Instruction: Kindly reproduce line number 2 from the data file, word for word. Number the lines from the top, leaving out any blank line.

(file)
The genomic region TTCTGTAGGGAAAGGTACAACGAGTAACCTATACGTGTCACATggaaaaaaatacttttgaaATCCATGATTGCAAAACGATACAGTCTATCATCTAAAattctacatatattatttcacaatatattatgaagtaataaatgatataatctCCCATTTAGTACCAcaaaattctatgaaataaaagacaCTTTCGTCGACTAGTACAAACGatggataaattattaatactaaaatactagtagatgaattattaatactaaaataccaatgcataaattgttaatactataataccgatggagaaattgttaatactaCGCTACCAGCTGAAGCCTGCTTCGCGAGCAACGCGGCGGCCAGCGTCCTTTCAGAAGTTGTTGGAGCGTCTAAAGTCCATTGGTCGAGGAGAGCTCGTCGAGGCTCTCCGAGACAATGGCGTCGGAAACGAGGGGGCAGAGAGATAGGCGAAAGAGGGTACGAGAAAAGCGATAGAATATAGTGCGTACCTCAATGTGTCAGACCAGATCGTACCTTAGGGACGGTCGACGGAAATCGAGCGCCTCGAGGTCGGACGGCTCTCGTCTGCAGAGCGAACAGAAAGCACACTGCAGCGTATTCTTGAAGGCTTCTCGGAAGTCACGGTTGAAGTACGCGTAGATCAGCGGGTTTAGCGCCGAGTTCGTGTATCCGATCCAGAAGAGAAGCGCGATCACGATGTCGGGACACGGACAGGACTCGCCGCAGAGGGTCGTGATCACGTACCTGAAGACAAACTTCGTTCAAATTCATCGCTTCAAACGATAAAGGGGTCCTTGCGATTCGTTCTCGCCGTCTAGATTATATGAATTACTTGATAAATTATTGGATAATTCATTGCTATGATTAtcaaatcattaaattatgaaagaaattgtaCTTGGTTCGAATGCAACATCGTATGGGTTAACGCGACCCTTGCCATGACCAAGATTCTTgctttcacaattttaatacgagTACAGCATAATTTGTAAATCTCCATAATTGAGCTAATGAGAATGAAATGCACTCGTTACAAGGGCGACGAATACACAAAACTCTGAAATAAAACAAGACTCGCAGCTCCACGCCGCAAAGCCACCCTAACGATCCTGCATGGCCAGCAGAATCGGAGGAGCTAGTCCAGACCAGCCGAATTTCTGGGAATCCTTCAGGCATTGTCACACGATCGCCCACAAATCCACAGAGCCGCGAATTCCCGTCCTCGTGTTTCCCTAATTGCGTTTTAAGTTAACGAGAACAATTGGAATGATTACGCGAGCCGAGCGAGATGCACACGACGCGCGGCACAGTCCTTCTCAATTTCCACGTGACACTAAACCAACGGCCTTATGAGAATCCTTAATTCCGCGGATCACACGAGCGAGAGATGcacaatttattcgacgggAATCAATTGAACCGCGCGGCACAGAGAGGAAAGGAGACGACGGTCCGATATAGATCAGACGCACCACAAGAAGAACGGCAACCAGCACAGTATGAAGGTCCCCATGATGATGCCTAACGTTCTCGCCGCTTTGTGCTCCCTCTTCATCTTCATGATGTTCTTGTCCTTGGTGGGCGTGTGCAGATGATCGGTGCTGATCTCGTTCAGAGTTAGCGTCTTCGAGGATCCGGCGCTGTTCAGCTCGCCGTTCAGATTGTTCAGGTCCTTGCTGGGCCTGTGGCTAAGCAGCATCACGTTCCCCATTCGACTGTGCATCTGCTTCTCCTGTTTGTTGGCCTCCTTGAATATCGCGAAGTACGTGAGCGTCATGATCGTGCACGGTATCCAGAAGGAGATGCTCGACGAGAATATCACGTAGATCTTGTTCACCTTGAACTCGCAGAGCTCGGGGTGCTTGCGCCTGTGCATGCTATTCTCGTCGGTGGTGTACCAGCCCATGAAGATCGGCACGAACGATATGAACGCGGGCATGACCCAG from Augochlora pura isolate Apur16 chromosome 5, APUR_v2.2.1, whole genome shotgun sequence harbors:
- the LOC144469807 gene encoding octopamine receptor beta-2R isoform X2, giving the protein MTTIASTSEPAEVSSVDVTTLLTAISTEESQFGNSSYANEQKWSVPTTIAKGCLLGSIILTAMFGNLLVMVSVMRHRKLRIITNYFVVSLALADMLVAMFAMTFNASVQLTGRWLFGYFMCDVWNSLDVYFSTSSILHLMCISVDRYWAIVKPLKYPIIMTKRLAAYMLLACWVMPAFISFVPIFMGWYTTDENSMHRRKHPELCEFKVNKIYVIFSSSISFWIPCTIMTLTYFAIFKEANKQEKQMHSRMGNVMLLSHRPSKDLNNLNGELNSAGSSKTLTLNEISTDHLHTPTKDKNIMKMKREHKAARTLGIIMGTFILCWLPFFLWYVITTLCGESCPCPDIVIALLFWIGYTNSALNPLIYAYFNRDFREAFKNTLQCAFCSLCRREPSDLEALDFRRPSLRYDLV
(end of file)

- the LOC144469807 gene encoding octopamine receptor beta-2R isoform X2, giving the protein MTTIASTSEPAEVSSVDVTTLLTAISTEESQFGNSSYANEQKWSVPTTIAKGCLLGSIILTAMFGNLLVMVSVMRHRKLRIITNYFVVSLALADMLVAMFAMTFNASVQLTGRWLFGYFMCDVWNSLDVYFSTSSILHLMCISVDRYWAIVKPLKYPIIMTKRLAAYMLLACWVMPAFISFVPIFMGWYTTDENSMHRRKHPELCEFKVNKIYVIFSSSISFWIPCTIMTLTYFAIFKEANKQEKQMHSRMGNVMLLSHRPSKDLNNLNGELNSAGSSKTLTLNEISTDHLHTPTKDKNIMKMKREHKAARTLGIIMGTFILCWLPFFLWYVITTLCGESCPCPDIVIALLFWIGYTNSALNPLIYAYFNRDFREAFKNTLQCAFCSLCRREPSDLEALDFRRPSLRYDLV